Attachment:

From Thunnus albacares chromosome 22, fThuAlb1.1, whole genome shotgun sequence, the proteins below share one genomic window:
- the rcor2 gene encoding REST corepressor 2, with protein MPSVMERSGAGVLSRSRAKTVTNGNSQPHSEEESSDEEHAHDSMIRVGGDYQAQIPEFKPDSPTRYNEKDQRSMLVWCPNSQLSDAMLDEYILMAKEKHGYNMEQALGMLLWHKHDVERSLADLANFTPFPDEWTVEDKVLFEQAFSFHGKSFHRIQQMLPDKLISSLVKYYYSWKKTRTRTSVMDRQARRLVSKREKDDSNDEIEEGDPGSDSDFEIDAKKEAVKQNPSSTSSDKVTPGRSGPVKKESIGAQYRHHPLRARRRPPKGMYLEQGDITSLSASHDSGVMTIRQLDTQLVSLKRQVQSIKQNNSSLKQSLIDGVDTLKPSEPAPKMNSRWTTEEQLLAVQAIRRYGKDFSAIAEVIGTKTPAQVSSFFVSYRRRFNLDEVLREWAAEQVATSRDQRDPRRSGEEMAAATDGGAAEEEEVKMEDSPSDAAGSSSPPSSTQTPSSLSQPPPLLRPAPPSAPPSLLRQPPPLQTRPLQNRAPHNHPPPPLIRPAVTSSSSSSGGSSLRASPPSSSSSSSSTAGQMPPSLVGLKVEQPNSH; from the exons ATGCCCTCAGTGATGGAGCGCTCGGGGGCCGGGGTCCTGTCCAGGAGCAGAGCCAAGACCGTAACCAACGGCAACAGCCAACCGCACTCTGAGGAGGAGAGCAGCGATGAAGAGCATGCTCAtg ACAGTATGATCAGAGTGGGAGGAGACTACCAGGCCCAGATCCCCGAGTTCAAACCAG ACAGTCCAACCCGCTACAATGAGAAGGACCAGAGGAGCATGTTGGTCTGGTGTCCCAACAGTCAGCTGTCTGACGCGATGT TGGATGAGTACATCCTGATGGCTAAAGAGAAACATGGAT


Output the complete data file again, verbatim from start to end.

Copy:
From Thunnus albacares chromosome 22, fThuAlb1.1, whole genome shotgun sequence, the proteins below share one genomic window:
- the rcor2 gene encoding REST corepressor 2, with protein MPSVMERSGAGVLSRSRAKTVTNGNSQPHSEEESSDEEHAHDSMIRVGGDYQAQIPEFKPDSPTRYNEKDQRSMLVWCPNSQLSDAMLDEYILMAKEKHGYNMEQALGMLLWHKHDVERSLADLANFTPFPDEWTVEDKVLFEQAFSFHGKSFHRIQQMLPDKLISSLVKYYYSWKKTRTRTSVMDRQARRLVSKREKDDSNDEIEEGDPGSDSDFEIDAKKEAVKQNPSSTSSDKVTPGRSGPVKKESIGAQYRHHPLRARRRPPKGMYLEQGDITSLSASHDSGVMTIRQLDTQLVSLKRQVQSIKQNNSSLKQSLIDGVDTLKPSEPAPKMNSRWTTEEQLLAVQAIRRYGKDFSAIAEVIGTKTPAQVSSFFVSYRRRFNLDEVLREWAAEQVATSRDQRDPRRSGEEMAAATDGGAAEEEEVKMEDSPSDAAGSSSPPSSTQTPSSLSQPPPLLRPAPPSAPPSLLRQPPPLQTRPLQNRAPHNHPPPPLIRPAVTSSSSSSGGSSLRASPPSSSSSSSSTAGQMPPSLVGLKVEQPNSH; from the exons ATGCCCTCAGTGATGGAGCGCTCGGGGGCCGGGGTCCTGTCCAGGAGCAGAGCCAAGACCGTAACCAACGGCAACAGCCAACCGCACTCTGAGGAGGAGAGCAGCGATGAAGAGCATGCTCAtg ACAGTATGATCAGAGTGGGAGGAGACTACCAGGCCCAGATCCCCGAGTTCAAACCAG ACAGTCCAACCCGCTACAATGAGAAGGACCAGAGGAGCATGTTGGTCTGGTGTCCCAACAGTCAGCTGTCTGACGCGATGT TGGATGAGTACATCCTGATGGCTAAAGAGAAACATGGAT